People who remember the cloak room or folding a piece of paper into eight sections probably started kindergarten in the fifties like I did. That was an era when parents were more ghosts than helicopters and when The Teacher’s word was respected and feared.
My youngest grandchild starts kindergarten next week. Here’s hoping he gets a loving teacher who understands that young children learn best in a play-based kindergarten.
I started school in Detroit at Maccullough Elementary, about six blocks from our house. I remember it as an old red brick building with doors at either end. Right after Labor Day in 1950, a few days before my fifth birthday, I walked there with my mother. I held her hand tightly. In my world, no one went to preschool or childcare. I’m not sure what I did for five years. I think I just played, as in “go outside and play.” Aside from being left in the Hudson’s Department Store play area while my mother and aunt shopped, or in the care of my aunt or grandparents, going to kindergarten was truly my first step away from my home. It was a huge deal. But parents didn’t really worry very much about children’s feelings in the fifties.
Back then, there was a rhyme that greeted kindergarteners,
Kindergarten baby, Wash your face in gravy
It didn’t make any sense back then and is pretty mild as teasing goes these days. But it ran through my mind as my mother took me to school that first day. I remember her handing me off at the door. I was terrified but knew enough not to embarrass her by crying. The teacher seemed nice enough, but there were so many rules. The room smelled of chalk dust and Spic and Span. Aside from the cloak room, I have very few memories of what we actually did in the few hours a day I attended kindergarten.
The cloak room, however, is a metaphor for all of my fears about starting school. It was a huge, open closet filled with hooks for our jackets, but it doubled as a place of banishment for bad behavior. Rumor had it that children sent there for not complying were somehow attached to one of the hooks to ensure they wouldn’t leave until their punishment had ended. I’ll never forget a red-haired boy named Mark B. because he spent so much time in the cloak room for various infractions. Is it possible the teacher really attached him to a hook by his shirt? Hopefully not, but that’s how I remember it. Being sent to the cloak room was a fate I avoided by keeping my head down and saying nothing. Great start to elementary education.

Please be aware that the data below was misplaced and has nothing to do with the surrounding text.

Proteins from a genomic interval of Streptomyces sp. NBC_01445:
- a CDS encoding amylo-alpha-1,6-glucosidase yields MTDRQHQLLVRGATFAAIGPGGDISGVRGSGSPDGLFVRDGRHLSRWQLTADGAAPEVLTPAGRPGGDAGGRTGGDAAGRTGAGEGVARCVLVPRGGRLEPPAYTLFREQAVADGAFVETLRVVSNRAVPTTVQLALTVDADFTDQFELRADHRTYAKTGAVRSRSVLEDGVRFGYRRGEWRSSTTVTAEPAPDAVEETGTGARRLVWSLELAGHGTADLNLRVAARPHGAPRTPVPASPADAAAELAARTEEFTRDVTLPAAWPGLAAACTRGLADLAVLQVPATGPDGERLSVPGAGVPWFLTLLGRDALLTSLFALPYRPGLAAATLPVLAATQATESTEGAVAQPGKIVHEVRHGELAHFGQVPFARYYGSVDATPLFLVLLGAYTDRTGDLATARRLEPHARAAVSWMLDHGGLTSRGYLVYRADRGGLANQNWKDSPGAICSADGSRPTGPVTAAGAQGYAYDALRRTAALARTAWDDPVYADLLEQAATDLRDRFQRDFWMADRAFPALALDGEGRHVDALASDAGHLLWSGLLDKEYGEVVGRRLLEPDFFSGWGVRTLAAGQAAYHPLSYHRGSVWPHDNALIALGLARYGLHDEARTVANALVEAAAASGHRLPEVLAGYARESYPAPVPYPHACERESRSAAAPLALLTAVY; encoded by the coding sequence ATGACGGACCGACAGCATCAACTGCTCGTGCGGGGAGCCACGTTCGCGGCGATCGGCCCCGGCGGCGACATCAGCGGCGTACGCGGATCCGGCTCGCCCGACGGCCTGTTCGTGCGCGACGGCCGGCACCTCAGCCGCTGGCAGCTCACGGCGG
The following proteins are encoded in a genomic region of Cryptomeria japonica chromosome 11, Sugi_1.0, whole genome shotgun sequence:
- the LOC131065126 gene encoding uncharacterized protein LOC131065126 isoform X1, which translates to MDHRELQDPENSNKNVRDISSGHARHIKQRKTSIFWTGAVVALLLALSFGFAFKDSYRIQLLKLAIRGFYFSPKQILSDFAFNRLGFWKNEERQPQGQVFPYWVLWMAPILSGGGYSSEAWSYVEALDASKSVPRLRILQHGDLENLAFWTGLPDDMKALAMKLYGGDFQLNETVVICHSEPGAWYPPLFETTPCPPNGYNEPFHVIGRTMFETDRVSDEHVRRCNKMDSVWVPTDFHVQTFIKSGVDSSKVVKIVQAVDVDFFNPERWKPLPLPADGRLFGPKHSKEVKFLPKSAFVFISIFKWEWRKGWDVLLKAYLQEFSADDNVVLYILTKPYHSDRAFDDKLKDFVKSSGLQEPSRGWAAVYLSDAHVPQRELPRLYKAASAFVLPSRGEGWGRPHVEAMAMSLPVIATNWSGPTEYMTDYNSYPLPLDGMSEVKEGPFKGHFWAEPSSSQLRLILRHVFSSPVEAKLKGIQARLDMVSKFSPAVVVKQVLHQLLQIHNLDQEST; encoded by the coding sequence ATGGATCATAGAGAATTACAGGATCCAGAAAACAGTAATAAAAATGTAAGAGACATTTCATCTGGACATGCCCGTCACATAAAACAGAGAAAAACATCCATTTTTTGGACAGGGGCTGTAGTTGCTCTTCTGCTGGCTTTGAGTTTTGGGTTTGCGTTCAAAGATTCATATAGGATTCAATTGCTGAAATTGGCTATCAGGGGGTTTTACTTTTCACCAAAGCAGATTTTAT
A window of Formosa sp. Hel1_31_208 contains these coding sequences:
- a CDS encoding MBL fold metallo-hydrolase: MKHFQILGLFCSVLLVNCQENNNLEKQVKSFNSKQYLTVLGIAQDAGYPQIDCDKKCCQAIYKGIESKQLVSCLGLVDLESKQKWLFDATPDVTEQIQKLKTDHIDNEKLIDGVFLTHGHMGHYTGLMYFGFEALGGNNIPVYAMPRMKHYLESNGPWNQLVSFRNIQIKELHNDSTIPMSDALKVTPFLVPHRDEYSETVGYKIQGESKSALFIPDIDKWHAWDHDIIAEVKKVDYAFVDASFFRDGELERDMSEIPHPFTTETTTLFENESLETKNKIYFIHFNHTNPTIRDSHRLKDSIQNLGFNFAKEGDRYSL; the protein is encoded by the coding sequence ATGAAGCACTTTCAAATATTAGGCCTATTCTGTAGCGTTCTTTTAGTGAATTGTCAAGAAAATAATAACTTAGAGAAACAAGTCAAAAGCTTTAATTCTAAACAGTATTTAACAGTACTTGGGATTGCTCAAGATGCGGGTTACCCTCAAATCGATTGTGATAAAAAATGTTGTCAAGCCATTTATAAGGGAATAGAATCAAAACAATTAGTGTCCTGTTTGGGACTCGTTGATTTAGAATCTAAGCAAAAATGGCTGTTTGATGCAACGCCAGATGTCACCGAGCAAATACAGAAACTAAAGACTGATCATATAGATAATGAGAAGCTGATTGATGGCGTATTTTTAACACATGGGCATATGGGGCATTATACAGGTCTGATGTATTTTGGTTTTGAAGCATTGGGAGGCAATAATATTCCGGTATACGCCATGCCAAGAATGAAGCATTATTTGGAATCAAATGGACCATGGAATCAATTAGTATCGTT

My own kids went to a play-based preschool before they started kindergarten back in the late seventies and early eighties. As an educator, I was disappointed by their kindergarten experience. It was a half-day hybrid of attempts to learn to read a few words, “writing” using invented spelling (none of them could decode what they had written), music, and free play. They still had a housekeeping play area, art easel, and dress-up clothing. The teacher was pretty old-fashioned (Anyone remember Miss Francis from Ding Dong School?), and all three of my kids stood in long lines to have her inspect their “work.” She chastised my son for coloring outside of the lines, and told my older daughter (a child not yet five whose fine motor skills were still developing) she should try harder to print neatly on paper with no lines to guide her efforts. With my youngest, all I remember is her being punished for flushing the baby cow down the toilet.
I had high hopes things would be better for my grandkids. If anything, they were worse. With a full day to fill now, kindergarten was more like first grade had been for my kids. Unfortunately, child development doesn’t change and having unrealistic expectations only makes children feel like failures at five. One of my grandsons, a generous, creative little boy, started kindergarten when he had just turned five, making him the youngest boy in the class. I hoped school would bring him as many happy moments as the Star Wars backpack he proudly carried would hold. At the same time, I worried about the demands of formal schooling, given the trend since Bush’s No Child Left Behind, followed by Obama’s Race to the Top, for setting unrealistic standards and developmentally inappropriate expectations for young learners. Would kindergarten crush this free-spirited and rather young boy?